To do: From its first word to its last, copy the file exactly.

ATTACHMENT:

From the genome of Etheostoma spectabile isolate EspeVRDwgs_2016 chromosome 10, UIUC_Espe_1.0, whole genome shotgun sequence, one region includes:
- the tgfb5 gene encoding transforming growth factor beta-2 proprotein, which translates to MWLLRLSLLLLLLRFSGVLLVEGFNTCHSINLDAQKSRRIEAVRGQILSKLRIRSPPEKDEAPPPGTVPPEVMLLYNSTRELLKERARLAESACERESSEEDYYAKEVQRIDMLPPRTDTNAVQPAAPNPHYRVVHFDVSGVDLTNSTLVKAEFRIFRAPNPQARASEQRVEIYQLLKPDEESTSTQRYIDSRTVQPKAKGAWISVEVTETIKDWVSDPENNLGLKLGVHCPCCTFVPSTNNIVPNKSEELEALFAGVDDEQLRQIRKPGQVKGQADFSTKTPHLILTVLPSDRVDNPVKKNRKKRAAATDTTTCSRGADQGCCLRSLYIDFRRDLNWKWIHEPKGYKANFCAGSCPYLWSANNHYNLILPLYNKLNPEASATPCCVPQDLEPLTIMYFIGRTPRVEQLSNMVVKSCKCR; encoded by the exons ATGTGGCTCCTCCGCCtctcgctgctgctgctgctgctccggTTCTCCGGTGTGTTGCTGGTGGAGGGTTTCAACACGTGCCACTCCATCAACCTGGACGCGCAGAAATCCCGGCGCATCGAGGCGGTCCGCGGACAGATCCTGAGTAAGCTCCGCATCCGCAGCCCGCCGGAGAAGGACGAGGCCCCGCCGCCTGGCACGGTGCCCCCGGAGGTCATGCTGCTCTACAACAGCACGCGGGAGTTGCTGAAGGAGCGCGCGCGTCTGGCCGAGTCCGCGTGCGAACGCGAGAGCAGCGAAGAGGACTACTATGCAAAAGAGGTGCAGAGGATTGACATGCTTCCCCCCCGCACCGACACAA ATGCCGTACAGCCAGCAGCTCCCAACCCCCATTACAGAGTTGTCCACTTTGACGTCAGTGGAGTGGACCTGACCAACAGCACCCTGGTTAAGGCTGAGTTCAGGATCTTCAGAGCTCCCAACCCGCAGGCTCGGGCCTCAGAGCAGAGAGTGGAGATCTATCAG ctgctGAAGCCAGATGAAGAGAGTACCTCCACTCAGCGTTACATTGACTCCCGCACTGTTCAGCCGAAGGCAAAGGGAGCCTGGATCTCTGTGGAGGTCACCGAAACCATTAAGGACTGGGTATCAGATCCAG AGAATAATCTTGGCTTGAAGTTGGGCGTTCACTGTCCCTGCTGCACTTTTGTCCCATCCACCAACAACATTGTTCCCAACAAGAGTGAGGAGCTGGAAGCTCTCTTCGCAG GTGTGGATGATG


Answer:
From the genome of Etheostoma spectabile isolate EspeVRDwgs_2016 chromosome 10, UIUC_Espe_1.0, whole genome shotgun sequence, one region includes:
- the tgfb5 gene encoding transforming growth factor beta-2 proprotein, which translates to MWLLRLSLLLLLLRFSGVLLVEGFNTCHSINLDAQKSRRIEAVRGQILSKLRIRSPPEKDEAPPPGTVPPEVMLLYNSTRELLKERARLAESACERESSEEDYYAKEVQRIDMLPPRTDTNAVQPAAPNPHYRVVHFDVSGVDLTNSTLVKAEFRIFRAPNPQARASEQRVEIYQLLKPDEESTSTQRYIDSRTVQPKAKGAWISVEVTETIKDWVSDPENNLGLKLGVHCPCCTFVPSTNNIVPNKSEELEALFAGVDDEQLRQIRKPGQVKGQADFSTKTPHLILTVLPSDRVDNPVKKNRKKRAAATDTTTCSRGADQGCCLRSLYIDFRRDLNWKWIHEPKGYKANFCAGSCPYLWSANNHYNLILPLYNKLNPEASATPCCVPQDLEPLTIMYFIGRTPRVEQLSNMVVKSCKCR; encoded by the exons ATGTGGCTCCTCCGCCtctcgctgctgctgctgctgctccggTTCTCCGGTGTGTTGCTGGTGGAGGGTTTCAACACGTGCCACTCCATCAACCTGGACGCGCAGAAATCCCGGCGCATCGAGGCGGTCCGCGGACAGATCCTGAGTAAGCTCCGCATCCGCAGCCCGCCGGAGAAGGACGAGGCCCCGCCGCCTGGCACGGTGCCCCCGGAGGTCATGCTGCTCTACAACAGCACGCGGGAGTTGCTGAAGGAGCGCGCGCGTCTGGCCGAGTCCGCGTGCGAACGCGAGAGCAGCGAAGAGGACTACTATGCAAAAGAGGTGCAGAGGATTGACATGCTTCCCCCCCGCACCGACACAA ATGCCGTACAGCCAGCAGCTCCCAACCCCCATTACAGAGTTGTCCACTTTGACGTCAGTGGAGTGGACCTGACCAACAGCACCCTGGTTAAGGCTGAGTTCAGGATCTTCAGAGCTCCCAACCCGCAGGCTCGGGCCTCAGAGCAGAGAGTGGAGATCTATCAG ctgctGAAGCCAGATGAAGAGAGTACCTCCACTCAGCGTTACATTGACTCCCGCACTGTTCAGCCGAAGGCAAAGGGAGCCTGGATCTCTGTGGAGGTCACCGAAACCATTAAGGACTGGGTATCAGATCCAG AGAATAATCTTGGCTTGAAGTTGGGCGTTCACTGTCCCTGCTGCACTTTTGTCCCATCCACCAACAACATTGTTCCCAACAAGAGTGAGGAGCTGGAAGCTCTCTTCGCAG GTGTGGATGATG